Reader Antonia draws our attention to this news item in the Guardian:
Welcome to cube city. Xu Weiping, a Chinese multimillionaire, has a vision for the future of office work in the post-Covid-19 pandemic world: thousands of office pods where each person works in their own self-contained 3m x 3m cube.
Xu reckons the coronavirus pandemic will have such a fundamental impact on the way people work that he is converting 20 newly constructed office buildings in east London into 2,000 of the individual cube offices.
Still, as I hinted before, three-metre by three-metre is a far bigger cube than I ever had when I worked in an office. I started out with a desk that was perhaps 1.5m wide; I would not have been able to touch the shoulder of a co-worker but we would have been able to touch fingertips with ease. Management then moved us to a tighter working area in which the desktop was a meter wide at most (perhaps 85cm) and we would have been able to touch each other’s shoulders with ease. So in a way, Cube City would have been preferable to Concrete Island (the name I give to my old workplace in The Good Life for Wage Slaves).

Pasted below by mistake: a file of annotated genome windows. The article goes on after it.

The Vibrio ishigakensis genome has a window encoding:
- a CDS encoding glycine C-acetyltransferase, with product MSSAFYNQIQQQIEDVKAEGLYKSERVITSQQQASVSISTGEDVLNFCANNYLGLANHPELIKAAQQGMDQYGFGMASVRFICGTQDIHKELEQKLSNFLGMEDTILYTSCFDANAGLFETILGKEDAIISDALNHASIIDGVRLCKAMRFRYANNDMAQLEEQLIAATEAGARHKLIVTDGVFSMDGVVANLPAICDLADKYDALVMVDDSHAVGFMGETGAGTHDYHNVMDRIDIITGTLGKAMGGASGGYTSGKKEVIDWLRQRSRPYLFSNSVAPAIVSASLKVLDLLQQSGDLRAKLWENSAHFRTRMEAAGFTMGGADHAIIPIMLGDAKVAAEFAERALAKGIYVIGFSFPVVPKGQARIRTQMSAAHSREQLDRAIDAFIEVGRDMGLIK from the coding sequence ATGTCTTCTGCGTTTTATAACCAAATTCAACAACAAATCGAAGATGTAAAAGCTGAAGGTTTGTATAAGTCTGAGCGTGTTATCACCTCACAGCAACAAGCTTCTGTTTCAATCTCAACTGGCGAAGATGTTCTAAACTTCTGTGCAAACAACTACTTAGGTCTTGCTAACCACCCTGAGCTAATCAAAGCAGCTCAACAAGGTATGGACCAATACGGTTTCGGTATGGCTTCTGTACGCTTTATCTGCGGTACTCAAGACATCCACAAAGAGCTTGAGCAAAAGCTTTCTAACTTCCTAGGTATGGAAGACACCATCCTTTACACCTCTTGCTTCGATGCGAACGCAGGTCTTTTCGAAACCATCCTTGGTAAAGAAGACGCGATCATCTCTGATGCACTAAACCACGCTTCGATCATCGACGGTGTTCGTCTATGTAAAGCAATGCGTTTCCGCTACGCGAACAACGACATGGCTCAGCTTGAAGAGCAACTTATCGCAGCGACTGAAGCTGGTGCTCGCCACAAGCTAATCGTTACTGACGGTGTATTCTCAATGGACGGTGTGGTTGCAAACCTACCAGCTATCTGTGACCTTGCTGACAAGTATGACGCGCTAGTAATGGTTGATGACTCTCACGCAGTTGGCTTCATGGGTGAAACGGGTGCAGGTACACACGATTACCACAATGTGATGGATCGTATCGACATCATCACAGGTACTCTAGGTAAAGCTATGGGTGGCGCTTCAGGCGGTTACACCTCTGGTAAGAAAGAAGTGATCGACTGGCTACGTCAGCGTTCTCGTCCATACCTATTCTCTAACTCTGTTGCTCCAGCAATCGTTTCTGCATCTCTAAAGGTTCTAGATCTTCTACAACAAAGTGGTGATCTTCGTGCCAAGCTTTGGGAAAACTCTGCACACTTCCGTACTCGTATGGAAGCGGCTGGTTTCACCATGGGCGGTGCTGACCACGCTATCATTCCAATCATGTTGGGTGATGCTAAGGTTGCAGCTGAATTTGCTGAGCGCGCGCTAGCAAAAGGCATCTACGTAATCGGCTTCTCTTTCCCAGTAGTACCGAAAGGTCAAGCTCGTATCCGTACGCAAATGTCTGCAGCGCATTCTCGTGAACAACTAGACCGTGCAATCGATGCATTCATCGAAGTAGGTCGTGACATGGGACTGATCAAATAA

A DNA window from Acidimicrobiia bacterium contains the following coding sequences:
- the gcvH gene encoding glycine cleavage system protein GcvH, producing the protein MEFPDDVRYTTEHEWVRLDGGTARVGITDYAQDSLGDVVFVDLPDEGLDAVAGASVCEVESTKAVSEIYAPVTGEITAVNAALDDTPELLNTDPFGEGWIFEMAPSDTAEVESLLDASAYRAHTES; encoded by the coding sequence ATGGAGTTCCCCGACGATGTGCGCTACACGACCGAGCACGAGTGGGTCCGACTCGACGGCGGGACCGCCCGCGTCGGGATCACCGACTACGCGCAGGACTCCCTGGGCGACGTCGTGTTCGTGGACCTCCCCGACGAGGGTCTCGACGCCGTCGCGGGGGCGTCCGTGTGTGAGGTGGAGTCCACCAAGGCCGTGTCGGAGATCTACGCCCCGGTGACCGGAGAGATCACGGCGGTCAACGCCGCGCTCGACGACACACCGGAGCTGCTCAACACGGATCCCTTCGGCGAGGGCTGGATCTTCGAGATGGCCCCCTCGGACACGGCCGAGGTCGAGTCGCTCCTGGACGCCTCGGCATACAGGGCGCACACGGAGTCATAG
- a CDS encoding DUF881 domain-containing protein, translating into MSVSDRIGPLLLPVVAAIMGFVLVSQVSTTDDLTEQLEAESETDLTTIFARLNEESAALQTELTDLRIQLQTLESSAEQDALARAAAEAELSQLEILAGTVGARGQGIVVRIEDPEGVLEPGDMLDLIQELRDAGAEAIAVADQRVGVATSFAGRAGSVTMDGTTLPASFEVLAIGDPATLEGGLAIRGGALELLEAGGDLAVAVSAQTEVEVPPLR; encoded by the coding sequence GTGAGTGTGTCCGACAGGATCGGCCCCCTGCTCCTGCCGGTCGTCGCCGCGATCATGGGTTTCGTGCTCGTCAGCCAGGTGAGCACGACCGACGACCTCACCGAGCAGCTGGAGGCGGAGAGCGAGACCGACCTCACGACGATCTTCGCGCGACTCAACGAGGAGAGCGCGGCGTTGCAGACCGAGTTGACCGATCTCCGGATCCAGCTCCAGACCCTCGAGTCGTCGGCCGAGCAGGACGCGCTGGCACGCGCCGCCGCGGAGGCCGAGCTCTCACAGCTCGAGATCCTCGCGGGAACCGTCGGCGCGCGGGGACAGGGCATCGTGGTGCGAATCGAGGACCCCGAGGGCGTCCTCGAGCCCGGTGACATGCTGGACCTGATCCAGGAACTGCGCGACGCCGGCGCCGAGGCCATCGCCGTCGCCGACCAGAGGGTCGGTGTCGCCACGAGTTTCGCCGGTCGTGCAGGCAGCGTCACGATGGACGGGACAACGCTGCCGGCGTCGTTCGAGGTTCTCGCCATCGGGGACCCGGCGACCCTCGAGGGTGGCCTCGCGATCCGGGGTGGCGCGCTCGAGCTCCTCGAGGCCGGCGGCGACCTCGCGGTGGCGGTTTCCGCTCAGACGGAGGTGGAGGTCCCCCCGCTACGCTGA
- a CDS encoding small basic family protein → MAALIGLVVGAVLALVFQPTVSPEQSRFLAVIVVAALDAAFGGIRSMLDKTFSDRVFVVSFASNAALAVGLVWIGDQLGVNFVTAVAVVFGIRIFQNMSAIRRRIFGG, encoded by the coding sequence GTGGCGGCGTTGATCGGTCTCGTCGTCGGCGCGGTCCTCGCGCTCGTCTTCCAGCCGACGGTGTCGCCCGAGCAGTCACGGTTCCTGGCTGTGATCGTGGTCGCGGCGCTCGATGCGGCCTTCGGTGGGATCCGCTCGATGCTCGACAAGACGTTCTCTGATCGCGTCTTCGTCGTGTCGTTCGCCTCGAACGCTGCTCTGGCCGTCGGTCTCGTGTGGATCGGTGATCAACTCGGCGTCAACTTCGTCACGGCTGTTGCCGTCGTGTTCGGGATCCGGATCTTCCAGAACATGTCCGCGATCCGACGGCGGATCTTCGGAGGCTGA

For all the ingenuity and spacial generosity of Xu Weiping’s human battery farm, the thought remains: why bother? Why go to the effort to put shoes on and squelch yourself onto a packed Tube carriage to reach a place in the isolated docklands that boasts such fabulous features as “a kettle, fridge, microwave, videoscreen and fold-down bed as well as a chair and desk.” I mean, just stay at home. Got distracting kids or dogs or something? Even some really swanky noise-cancelling headphones won’t set you back as much as cube tenancy and a commuter pass.
I’m writing this from our dining table in case you’re wondering. I’m wearing slippers. Freak Zone plays quietly on the radio while my partner draws in pencils on her £20 LED drawing board. It’s lovely.